In fact, if the Pirates are to sign 16 year old phenom Miguel Sano, fans might have Starling Marte to thank. Latimore, 20, was the Pirates’ fourth round pick in the 2007 draft.
While lacking the dynamic upside of Grossman and Marte, Latimore is still highly regarded by management as a potential five tool player as well as having one of the greatest names in professional sports.
While the Pirates are flush with outfield prospects throughout the system, there is a definite dearth of big name first base prospects in the organization. With Adam LaRoche almost out the door, and Steven Pearce and Jamie Romak constantly proving that they are not major league hitters, the onus of the best first base prospect falls upon Calvin Anderson and Erik Huber, both enjoying excellent seasons with the Power.
Anderson, 22, was selected in the twelfth round of the 2008 draft, while Huber, 24, was selected in the twelth round of the 2007 draft. Anderson has played primarily at first base, while Huber has been the Power’s designated hitter and both have been very impressive with the bat.
Anderson is hitting .284, with 9 dingers and 52 RBIs. Huber, on the other hand, is batting an impressive .316. It is difficult to project how the two will fare at higher levels in the organization, but their early success certainly bodes well for their future with the Pirates.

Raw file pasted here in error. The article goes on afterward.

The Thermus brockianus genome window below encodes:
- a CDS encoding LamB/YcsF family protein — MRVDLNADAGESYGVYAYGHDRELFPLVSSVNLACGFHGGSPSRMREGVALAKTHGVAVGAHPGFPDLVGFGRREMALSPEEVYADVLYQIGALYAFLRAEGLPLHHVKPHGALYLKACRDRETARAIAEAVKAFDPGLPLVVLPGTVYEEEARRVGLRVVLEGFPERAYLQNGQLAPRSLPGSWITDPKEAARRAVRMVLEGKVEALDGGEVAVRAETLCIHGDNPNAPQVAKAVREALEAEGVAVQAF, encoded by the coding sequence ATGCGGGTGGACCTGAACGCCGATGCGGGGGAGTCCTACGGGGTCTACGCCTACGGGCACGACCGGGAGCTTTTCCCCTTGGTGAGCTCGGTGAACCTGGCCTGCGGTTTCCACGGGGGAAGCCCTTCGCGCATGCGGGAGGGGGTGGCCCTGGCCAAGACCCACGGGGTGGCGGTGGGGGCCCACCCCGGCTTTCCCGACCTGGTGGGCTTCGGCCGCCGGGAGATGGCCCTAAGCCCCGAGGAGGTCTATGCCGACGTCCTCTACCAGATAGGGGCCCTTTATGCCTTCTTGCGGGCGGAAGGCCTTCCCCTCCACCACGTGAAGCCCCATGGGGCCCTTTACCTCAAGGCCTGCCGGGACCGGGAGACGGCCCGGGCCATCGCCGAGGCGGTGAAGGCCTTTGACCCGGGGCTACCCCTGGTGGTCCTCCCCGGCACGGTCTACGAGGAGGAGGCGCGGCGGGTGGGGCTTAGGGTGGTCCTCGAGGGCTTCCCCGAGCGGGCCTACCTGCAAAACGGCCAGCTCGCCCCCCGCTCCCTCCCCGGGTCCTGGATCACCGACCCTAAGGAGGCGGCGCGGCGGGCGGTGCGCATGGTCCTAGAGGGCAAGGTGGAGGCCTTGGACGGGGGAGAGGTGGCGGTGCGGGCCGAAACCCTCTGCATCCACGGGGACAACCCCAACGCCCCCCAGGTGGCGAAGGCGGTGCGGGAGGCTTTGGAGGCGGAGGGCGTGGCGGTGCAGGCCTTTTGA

As Huber is two years Anderson’s senior, it is likely that he will be promoted more aggressively and will therefore be in serious consideration for the Pirates first base job in 2010.
Shortstop Chase D’Arnaud, 22, has already been promoted to Lynchburg, but most of his at-bats came with West Virginia. D’Arnaud was selected in the fourth round of the 2008 draft joins a strong core of young Pirates’ shortstops. D’Arnaud has performed very well in his professional career thus far, but is stuck in the organization behind Brian Friday and Jordy Mercy.
D’Arnaud, in his time with the Power, hit .291 with a .394 OBP while swiping 17 bases. With Jack Wilson most likely gone by the end of the year, D’Arnaud won’t get the first look, but should be ready for the show by 2011.
Second Baseman Andenson Chourio, 22, has emerged as one of the Pirates premier speed prospects. Chourio has already stolen 20 bases in only 169 at-bats and with few second base prospects in the Pirates system, his play will be closely monitored by management.